House of Commons Hansard #137 of the 39th Parliament, 1st Session. (The original version is on Parliament's site.) The word of the day was communities.

Topics

Sports
Oral Questions

11:45 a.m.

Liberal

Marcel Proulx Hull—Aylmer, QC

Mr. Speaker, Hockey Canada's mission is to lead, develop, and promote positive hockey experiences. Hockey Canada believes in the country of Canada, its hockey traditions and the pride in representing this tradition around the world.

Does the Conservative government condone racism in sports, or does it agree with the mission statement and credo of Hockey Canada, an organization that is partially funded by the Government of Canada? Does the Conservative government believe that these values should be enforced by all Canadian sports federations?

Sports
Oral Questions

11:50 a.m.

York—Simcoe
Ontario

Conservative

Peter Van Loan Leader of the Government in the House of Commons and Minister for Democratic Reform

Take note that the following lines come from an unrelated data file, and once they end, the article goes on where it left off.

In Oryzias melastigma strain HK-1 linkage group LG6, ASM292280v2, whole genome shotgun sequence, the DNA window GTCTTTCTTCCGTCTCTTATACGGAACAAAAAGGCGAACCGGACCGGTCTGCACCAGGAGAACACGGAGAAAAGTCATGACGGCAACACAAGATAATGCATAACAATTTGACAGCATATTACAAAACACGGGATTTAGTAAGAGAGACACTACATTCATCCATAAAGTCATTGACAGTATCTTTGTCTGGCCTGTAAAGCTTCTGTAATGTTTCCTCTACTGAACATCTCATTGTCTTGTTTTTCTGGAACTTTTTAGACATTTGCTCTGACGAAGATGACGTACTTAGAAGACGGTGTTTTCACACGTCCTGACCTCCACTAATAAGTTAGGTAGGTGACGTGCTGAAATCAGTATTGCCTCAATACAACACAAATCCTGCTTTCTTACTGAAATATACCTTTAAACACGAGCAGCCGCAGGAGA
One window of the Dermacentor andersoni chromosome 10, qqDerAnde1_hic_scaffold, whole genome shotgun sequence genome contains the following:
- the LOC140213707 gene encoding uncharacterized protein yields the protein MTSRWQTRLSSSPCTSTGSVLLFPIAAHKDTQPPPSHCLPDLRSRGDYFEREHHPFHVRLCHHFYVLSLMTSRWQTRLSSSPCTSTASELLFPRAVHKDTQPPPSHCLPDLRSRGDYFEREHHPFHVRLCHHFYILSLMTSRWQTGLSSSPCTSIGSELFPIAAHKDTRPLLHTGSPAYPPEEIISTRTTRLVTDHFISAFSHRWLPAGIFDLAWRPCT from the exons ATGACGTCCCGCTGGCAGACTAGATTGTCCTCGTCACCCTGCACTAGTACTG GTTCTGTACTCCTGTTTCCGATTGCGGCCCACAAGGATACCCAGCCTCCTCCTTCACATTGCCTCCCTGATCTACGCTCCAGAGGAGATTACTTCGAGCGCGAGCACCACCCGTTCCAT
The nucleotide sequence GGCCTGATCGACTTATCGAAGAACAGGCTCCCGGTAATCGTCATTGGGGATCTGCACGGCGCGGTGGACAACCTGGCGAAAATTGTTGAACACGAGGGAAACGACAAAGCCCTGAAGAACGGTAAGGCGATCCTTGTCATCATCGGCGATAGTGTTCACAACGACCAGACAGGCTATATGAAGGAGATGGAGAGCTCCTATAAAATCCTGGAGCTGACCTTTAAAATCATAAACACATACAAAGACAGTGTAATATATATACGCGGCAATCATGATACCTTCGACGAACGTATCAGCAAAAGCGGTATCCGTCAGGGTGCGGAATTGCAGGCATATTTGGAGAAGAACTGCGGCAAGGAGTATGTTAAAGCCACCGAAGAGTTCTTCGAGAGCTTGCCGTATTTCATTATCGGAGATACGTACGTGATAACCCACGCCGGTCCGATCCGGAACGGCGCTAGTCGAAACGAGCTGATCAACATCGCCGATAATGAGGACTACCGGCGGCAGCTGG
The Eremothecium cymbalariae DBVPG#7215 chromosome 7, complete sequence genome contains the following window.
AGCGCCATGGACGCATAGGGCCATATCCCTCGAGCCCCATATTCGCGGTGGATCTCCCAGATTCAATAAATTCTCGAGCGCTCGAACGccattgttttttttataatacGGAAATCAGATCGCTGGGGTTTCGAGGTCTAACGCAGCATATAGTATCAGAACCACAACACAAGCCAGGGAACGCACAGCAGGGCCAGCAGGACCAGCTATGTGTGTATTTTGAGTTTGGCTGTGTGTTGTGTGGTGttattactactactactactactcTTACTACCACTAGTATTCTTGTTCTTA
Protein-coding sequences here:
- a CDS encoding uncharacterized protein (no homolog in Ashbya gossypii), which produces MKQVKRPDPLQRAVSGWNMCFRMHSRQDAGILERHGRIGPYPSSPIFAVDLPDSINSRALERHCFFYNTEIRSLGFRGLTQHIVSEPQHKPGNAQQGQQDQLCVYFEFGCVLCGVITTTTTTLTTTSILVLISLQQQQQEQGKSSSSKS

Mr. Speaker, racism and all forms of discrimination are completely unacceptable. I am sure all members of this House can agree on that.

Agriculture and Agri-Food
Oral Questions

11:50 a.m.

Bloc

André Bellavance Richmond—Arthabaska, QC

Mr. Speaker, the government claims to defend the interests of cash crop producers in Quebec. At their annual general meeting, however, the Secretary of State for Agriculture was very vague and refused to commit to the solutions the producers themselves have come up with.

Can the Minister of Agriculture and Agri-Food explain how his strategy, which is based solely on subsidizing the biofuels industry, can help cash crop producers out of the crisis they are in and protect them against other countries' direct subsidies?

Agriculture and Agri-Food
Oral Questions

11:50 a.m.

Mégantic—L'Érable
Québec

Conservative

Christian Paradis Secretary of State (Agriculture)

Mr. Speaker, I thank my colleague for his question. As he said, this government is engaging in a dialogue with producers. Incredible announcements have been made. I am talking about $1 billion: $400 million to be paid directly to farmers to help increase small crops and $600 million to set up a savings account that will provide predictable funding, something producers have long been calling for. That is delivering the goods.